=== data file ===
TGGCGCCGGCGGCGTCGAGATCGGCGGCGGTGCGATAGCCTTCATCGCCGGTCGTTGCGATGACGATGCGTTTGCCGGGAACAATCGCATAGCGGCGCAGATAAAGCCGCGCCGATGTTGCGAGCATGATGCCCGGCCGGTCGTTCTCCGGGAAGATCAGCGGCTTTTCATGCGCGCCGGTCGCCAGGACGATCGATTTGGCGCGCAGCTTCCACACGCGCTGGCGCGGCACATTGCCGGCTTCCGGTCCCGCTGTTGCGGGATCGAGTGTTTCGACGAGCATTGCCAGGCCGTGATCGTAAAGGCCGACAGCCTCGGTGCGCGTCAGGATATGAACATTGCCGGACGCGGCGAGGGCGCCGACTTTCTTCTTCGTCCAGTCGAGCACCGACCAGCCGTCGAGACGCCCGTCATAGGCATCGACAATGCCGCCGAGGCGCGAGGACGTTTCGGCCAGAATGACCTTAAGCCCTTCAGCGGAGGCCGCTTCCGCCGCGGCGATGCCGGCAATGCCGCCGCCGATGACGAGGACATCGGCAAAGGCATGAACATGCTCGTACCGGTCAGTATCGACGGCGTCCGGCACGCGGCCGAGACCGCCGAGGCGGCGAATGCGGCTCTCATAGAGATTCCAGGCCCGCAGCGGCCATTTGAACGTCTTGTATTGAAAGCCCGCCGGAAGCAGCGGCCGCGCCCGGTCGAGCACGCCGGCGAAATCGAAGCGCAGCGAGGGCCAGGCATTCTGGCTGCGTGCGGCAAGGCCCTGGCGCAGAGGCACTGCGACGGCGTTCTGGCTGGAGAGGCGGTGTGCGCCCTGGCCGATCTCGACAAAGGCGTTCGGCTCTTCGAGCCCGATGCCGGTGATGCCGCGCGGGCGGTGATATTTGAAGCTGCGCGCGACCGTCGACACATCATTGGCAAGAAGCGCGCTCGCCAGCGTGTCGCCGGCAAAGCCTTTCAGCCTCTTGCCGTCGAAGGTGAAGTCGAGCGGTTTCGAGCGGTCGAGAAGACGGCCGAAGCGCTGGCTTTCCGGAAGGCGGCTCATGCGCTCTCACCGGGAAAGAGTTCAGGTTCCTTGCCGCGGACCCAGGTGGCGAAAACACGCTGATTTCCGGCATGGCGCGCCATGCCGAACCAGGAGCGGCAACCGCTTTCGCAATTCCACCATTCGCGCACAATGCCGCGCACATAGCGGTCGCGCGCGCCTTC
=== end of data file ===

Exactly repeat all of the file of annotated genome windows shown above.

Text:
TGGCGCCGGCGGCGTCGAGATCGGCGGCGGTGCGATAGCCTTCATCGCCGGTCGTTGCGATGACGATGCGTTTGCCGGGAACAATCGCATAGCGGCGCAGATAAAGCCGCGCCGATGTTGCGAGCATGATGCCCGGCCGGTCGTTCTCCGGGAAGATCAGCGGCTTTTCATGCGCGCCGGTCGCCAGGACGATCGATTTGGCGCGCAGCTTCCACACGCGCTGGCGCGGCACATTGCCGGCTTCCGGTCCCGCTGTTGCGGGATCGAGTGTTTCGACGAGCATTGCCAGGCCGTGATCGTAAAGGCCGACAGCCTCGGTGCGCGTCAGGATATGAACATTGCCGGACGCGGCGAGGGCGCCGACTTTCTTCTTCGTCCAGTCGAGCACCGACCAGCCGTCGAGACGCCCGTCATAGGCATCGACAATGCCGCCGAGGCGCGAGGACGTTTCGGCCAGAATGACCTTAAGCCCTTCAGCGGAGGCCGCTTCCGCCGCGGCGATGCCGGCAATGCCGCCGCCGATGACGAGGACATCGGCAAAGGCATGAACATGCTCGTACCGGTCAGTATCGACGGCGTCCGGCACGCGGCCGAGACCGCCGAGGCGGCGAATGCGGCTCTCATAGAGATTCCAGGCCCGCAGCGGCCATTTGAACGTCTTGTATTGAAAGCCCGCCGGAAGCAGCGGCCGCGCCCGGTCGAGCACGCCGGCGAAATCGAAGCGCAGCGAGGGCCAGGCATTCTGGCTGCGTGCGGCAAGGCCCTGGCGCAGAGGCACTGCGACGGCGTTCTGGCTGGAGAGGCGGTGTGCGCCCTGGCCGATCTCGACAAAGGCGTTCGGCTCTTCGAGCCCGATGCCGGTGATGCCGCGCGGGCGGTGATATTTGAAGCTGCGCGCGACCGTCGACACATCATTGGCAAGAAGCGCGCTCGCCAGCGTGTCGCCGGCAAAGCCTTTCAGCCTCTTGCCGTCGAAGGTGAAGTCGAGCGGTTTCGAGCGGTCGAGAAGACGGCCGAAGCGCTGGCTTTCCGGAAGGCGGCTCATGCGCTCTCACCGGGAAAGAGTTCAGGTTCCTTGCCGCGGACCCAGGTGGCGAAAACACGCTGATTTCCGGCATGGCGCGCCATGCCGAACCAGGAGCGGCAACCGCTTTCGCAATTCCACCATTCGCGCACAATGCCGCGCACATAGCGGTCGCGCGCGCCTTC